Can you see the elephant?

I have a friend who grew up in the company of a wild elephant. The baby elephant was found alone in the bush, and taken in by caring people. My friend grew up with that elephant.

The man on the right in the photo, his name is Tara Singh, or as the Indian people’s respectfully refer to someone they esteem, “Taraji.” He is standing in the photograph next to the first Prime Minister of Independent India, Nehru. Taraji was my good friend for a number of years. In many ways, he was the most important influence on my life, other than my love of nature, my family and friends and the goodness that is inseparable from our deepest humanity.

There is a connection between that elephant orphaned in the African bush and those two men. The connection is me and the uplifting story I now tell; apparent to all who are dedicated and rooted enough to fully attend.

Nehru was left by a challenging situation by the fast exit that the British wrought upon the fledgling story of Bharat (the Sanskrit name for India) born new. And Taraji went to see him and said there must be a way to learn from the industrialized world to see a wholly supportive path of wisdom for the poorest in the subcontinent of India That was an action of real politics, the Ancient Greek word means: the family of man.

My friend who grew up with the elephant told me that when you are quiet, when you are considerate, and deeply loving and wise, the elephant is an altogether different creature to the one we shut up in safari parks and pretend to take care of.

When the mind is profoundly quiet, utterly still, so still it can see into the mystery of the wind and the pertinence of every avenue of life form, there comes a distinguishing discrimination that reveres the distilled beauty that frames our most glorious nature.

We are the children of nature after all. Now, my friend Taraji set out to find a way to bring man back to his senses. He and I met in Los Angeles and he asked me what I would say to Lincoln. He gave me one other gift.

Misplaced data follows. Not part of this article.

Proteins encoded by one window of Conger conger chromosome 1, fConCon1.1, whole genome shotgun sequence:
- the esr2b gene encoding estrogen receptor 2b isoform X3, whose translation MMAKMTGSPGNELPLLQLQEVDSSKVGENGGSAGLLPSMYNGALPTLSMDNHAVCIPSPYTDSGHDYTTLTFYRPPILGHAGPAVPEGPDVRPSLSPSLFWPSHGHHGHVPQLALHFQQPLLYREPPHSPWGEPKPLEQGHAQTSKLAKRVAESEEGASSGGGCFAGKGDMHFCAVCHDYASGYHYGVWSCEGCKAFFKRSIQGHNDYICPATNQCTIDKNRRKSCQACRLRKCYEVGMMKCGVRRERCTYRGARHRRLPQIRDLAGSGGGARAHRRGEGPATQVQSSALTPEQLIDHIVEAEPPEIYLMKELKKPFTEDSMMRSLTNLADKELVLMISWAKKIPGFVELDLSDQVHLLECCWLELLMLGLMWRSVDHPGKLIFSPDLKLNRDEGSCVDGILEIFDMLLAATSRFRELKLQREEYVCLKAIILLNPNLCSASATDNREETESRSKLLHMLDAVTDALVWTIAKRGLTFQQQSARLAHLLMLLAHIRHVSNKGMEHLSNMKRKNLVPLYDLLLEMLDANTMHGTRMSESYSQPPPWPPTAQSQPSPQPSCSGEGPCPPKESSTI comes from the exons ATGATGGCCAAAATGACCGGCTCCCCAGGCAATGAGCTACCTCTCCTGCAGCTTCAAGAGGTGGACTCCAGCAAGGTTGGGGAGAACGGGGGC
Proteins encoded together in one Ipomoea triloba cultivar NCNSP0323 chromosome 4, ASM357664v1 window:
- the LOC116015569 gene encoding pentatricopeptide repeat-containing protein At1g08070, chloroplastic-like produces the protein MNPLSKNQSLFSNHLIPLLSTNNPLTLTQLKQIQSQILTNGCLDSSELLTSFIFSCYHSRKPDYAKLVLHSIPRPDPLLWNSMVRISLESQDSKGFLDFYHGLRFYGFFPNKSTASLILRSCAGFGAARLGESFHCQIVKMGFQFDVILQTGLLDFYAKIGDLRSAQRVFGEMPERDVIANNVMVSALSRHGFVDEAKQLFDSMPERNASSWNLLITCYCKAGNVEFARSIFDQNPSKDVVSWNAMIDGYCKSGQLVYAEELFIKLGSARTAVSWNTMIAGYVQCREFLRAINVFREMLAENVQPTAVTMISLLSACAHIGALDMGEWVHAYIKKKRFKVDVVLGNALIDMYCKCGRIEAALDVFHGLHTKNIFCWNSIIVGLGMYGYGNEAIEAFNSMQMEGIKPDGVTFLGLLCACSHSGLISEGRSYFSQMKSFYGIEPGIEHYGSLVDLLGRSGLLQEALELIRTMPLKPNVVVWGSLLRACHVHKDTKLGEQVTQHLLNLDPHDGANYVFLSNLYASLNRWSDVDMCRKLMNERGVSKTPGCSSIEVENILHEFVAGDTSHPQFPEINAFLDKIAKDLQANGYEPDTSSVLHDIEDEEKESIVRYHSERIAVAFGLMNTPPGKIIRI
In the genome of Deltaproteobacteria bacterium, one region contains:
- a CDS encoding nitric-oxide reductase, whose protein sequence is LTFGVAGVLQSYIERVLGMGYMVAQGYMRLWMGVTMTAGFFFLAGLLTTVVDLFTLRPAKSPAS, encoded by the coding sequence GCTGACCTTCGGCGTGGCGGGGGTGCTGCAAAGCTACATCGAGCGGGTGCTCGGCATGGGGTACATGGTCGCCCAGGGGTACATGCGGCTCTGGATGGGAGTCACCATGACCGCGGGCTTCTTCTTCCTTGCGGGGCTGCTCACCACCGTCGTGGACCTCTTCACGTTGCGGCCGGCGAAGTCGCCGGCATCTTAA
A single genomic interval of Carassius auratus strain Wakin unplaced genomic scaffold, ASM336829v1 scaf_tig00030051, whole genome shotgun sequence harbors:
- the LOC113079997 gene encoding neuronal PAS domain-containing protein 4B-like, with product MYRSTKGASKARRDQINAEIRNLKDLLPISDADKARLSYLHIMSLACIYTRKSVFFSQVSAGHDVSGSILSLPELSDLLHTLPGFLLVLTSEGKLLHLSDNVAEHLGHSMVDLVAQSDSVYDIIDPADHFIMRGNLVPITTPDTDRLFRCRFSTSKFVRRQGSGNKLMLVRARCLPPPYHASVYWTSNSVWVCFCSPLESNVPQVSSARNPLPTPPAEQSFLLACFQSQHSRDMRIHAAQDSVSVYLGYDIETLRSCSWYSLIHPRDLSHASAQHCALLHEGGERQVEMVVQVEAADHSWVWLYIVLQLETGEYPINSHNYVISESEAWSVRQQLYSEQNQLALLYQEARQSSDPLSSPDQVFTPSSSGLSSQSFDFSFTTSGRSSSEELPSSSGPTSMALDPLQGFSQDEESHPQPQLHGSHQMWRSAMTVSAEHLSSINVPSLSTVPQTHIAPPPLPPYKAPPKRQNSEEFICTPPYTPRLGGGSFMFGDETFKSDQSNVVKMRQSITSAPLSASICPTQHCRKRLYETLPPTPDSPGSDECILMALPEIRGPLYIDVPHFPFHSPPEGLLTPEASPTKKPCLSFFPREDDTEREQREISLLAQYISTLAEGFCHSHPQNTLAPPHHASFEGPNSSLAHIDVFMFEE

The greatest gift I have ever received. The greatest gift that one can excavate from the pale moon of our furrows into the question of what lies beyond all sorrow. He asked me the question: What is determination?

I saw the value in that gift and it lead me to a place of grounded lessness. Where we are not driven by the mad hounds of insecurity, another river flows. It is to that river you must go to see the elephant. To appreciate its beauty and its adoration of man. If you can see man as the elephant sees man, beyond all his pain mechanisms, you have evolutionized the evolution of humanity. That is the superlative gift of my friends question right there. It introduces one to what is truly valuable. In that sense, that very real and alive sense, there is no greater gift.

Please, please, please take away the conditional in the last sentence, make it now. Not when. That opportunity is before you. It requires no teacher, no coach, no degree or learning, only the artifice of your deepest heart married with that character in the human being that esteems most highly observation and the unlearning of all untruths. I know what I know and I know that no pain or problem is justified to the mind that has attended to who man is, at his core. He is, you are, the paragon of animals.

Claim it in the seat of your stilled attention to what matters. Do not delay. Make no further excuses. It is fully deserved. Reconcile it. Be it. Honor your interests and drop all perverted discretions. In this clarified space the meaning of economy, energy and purpose are granted. And rightly so.

And what is more, the elephant’s trumpet salutes you. It does so, not in haste nor unjustly, but because of the celebration of its most joyous character. For it evolved to do that. And it sees into what you are. It knows. Don’t settle for what you are not. The elephant is watching. And she does not miss a beat. Not a single one.

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